In the recent days, there seems to be a lot of Linked In posts where some influencers have been openly criticising recruiters for not responding to applicants, for listing phone numbers and not answering them when candidates call or not providing feedback on unsuccessful applications or even not advising that they have been unsuccessful.
Understandably, this causes a lot frustrations for applicants when applying for jobs and in a lot of cases, applicants do not want to apply for jobs with these particular companies due to bad customer service. Despite the hiring managers being the clients and the candidates/applicants being the customers, they still need to provide equally flawless services to both parties in order for this to work. This is how it would be in an ideal world where there is not limit on time and no limitation regarding our human capabilities.
Well, Recruiters are not exactly sitting at their desks sipping coffees all day. Their days are fully packed.
From sourcing candidates, calling candidates and hiring managers, going in and out of meetings and trainings, processing job applications and more, they barely have time for anything else. Instead of pointing fingers, the course of action is to understand both sides and come up with a solution.
How positive applicants’ experience can improve the recruiters’ and companies’ profiles
In this technological age where the distribution of information can spread like wildfire, there is a lot of judgement cast around solely based on one single post that may or may not have been fact-checked and should it go viral, this could unfairly damage the reputation of a company within months.
Recruiters need to keep all their stakeholders satisfied, and it goes without saying that there is also a cultural intent to keep the hiring managers satisfied. But what about the applicants who have been unsuccessful? Well, once they have been deemed unfit for the position, recruiters then move on to more “suitable” candidates. As effective as this may seem in the immediate, it seems to be short-sighted. We addressed this in point no.3, in the below section.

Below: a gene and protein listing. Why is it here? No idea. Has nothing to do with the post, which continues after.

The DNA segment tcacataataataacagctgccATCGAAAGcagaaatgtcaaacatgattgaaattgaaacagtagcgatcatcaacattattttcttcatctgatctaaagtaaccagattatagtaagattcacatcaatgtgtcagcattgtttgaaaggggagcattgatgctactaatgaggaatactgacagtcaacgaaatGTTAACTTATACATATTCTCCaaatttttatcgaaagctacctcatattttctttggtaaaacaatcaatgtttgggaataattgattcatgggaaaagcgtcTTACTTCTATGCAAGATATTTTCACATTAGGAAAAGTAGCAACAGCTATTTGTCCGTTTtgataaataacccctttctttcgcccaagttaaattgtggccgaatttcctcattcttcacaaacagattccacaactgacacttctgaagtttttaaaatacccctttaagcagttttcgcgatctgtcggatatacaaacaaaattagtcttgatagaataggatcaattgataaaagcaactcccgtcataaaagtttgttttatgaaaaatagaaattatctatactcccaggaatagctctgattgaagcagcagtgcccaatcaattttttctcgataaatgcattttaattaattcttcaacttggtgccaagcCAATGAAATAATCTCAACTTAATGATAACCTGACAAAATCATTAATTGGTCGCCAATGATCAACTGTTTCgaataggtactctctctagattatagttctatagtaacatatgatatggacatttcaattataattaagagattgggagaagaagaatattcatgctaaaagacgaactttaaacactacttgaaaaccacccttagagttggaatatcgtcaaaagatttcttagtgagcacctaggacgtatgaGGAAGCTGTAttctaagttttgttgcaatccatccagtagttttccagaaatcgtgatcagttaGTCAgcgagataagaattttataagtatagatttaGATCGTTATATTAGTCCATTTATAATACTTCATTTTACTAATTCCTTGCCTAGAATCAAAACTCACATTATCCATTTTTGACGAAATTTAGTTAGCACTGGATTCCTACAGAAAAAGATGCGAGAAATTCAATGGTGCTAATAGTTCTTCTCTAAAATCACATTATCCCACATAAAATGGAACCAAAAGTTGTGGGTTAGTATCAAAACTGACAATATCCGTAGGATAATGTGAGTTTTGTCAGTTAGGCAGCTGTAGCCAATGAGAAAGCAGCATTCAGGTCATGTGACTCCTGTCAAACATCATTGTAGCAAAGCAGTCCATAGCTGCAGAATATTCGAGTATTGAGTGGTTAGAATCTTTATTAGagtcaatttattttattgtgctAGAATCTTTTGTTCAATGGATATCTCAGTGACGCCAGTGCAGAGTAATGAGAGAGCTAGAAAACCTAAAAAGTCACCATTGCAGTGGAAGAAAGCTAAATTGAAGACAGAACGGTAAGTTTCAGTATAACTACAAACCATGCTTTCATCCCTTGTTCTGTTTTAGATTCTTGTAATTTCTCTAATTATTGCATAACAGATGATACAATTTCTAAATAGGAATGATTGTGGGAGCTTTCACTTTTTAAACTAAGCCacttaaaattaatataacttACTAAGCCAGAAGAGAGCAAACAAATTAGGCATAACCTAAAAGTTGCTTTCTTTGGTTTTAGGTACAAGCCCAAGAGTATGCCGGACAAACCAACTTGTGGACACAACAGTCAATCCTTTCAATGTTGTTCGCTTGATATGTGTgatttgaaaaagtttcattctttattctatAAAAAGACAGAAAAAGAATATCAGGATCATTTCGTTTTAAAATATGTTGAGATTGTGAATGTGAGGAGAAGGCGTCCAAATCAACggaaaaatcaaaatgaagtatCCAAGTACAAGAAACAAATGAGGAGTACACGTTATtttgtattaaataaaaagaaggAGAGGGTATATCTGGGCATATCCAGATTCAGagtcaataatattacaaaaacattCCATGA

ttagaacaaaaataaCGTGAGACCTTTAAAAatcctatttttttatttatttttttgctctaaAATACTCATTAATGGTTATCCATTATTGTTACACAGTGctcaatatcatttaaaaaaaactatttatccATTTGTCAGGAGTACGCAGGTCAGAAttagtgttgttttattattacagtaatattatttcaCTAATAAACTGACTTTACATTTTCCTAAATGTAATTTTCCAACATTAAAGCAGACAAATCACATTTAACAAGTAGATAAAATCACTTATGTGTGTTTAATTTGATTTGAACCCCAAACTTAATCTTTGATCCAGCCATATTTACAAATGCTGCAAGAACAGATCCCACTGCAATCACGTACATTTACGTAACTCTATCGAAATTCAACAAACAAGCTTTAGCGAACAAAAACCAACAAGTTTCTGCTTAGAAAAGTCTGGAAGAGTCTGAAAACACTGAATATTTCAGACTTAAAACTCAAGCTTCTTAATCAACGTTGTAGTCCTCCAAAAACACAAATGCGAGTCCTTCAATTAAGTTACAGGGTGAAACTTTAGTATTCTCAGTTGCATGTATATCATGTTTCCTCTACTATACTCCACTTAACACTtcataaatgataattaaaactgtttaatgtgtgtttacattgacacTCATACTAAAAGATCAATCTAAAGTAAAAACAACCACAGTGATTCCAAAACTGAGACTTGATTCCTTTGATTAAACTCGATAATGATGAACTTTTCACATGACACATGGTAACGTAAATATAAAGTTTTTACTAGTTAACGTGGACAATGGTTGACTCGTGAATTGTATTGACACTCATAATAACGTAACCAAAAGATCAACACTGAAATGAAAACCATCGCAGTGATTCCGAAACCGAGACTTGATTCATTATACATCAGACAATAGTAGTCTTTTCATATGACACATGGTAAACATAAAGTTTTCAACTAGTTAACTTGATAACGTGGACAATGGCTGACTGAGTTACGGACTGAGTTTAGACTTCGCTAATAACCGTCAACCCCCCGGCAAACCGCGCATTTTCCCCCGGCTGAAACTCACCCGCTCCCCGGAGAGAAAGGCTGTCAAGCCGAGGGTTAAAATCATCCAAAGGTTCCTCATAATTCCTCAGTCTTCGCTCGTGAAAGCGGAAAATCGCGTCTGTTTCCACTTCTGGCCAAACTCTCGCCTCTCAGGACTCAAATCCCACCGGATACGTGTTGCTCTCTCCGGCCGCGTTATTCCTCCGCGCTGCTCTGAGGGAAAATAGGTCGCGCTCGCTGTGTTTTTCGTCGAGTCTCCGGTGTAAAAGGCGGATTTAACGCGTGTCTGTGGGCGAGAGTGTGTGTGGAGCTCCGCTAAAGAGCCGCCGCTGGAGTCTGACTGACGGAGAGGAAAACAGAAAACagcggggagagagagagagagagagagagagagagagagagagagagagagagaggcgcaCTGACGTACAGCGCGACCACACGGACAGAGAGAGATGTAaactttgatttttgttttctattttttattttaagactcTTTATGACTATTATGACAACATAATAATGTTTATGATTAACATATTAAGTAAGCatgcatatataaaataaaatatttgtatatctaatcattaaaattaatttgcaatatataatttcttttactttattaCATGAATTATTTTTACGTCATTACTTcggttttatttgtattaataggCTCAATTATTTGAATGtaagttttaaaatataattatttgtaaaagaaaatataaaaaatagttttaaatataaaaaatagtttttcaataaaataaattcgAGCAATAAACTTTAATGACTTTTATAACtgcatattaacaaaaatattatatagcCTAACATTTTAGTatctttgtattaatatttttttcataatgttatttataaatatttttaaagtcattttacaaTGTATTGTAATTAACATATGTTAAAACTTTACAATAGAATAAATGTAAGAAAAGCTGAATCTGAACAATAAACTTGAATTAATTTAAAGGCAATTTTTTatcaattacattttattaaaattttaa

How to provide great service to unsuccessful applicants?
Before talking about improving customer experience fur unsuccessful applicants, we need to know what they want. That should be easy enough to know, because most of us have been in that situation before. We would hope so as this would equip recruiters with emotional insights to help them be better at what they do.
To be honest, what the unsuccessful applicants really want are as below:
- They want to know IF they have been selected
- They want to know WHY they have not been selected
- If possible, they want to HAVE some guidance as to what they need so they can be successful for future applications with the company
Let’s address the above-listed points.
- They want to know IF they have been selected
Why do applicants want to know why they were not selected? Simply because they want to have closure so they can move on to the next job application. By knowing that they have been unsuccessful for that particular position, they will come to terms with it and move on to the next one.
- They want to know WHY they have not been selected
Why do applicants want to know why they were not selected for that position? Getting feedback on how they did against other candidates will provide them with insights on what skills and experiences they were lacking and improve on those shortcomings for future applications.
- They want to HAVE some guidance as to what they need so they can be successful for future applications with the company
Having an unsuccessful candidate who is willing to take steps to be successful in a position with a particular company should not be taken lightly as it already shows a commitment to that company. Although this is not a guarantee of longevity, it clearly shows commitment. The most sensible course of action would be to invest in that applicant and guide him/her to a path that may lead to a successful job placement. It is not because an applicant is not employee yet that we cannot facilitate his or her placement by providing tips and guidance on how to be successful in their future applications with the same company.
This is however not entirely up to the recruiter. In order for this to work seamlessly, it has to be agreed upon by all levels of management, in other words embedded into the company’s culture.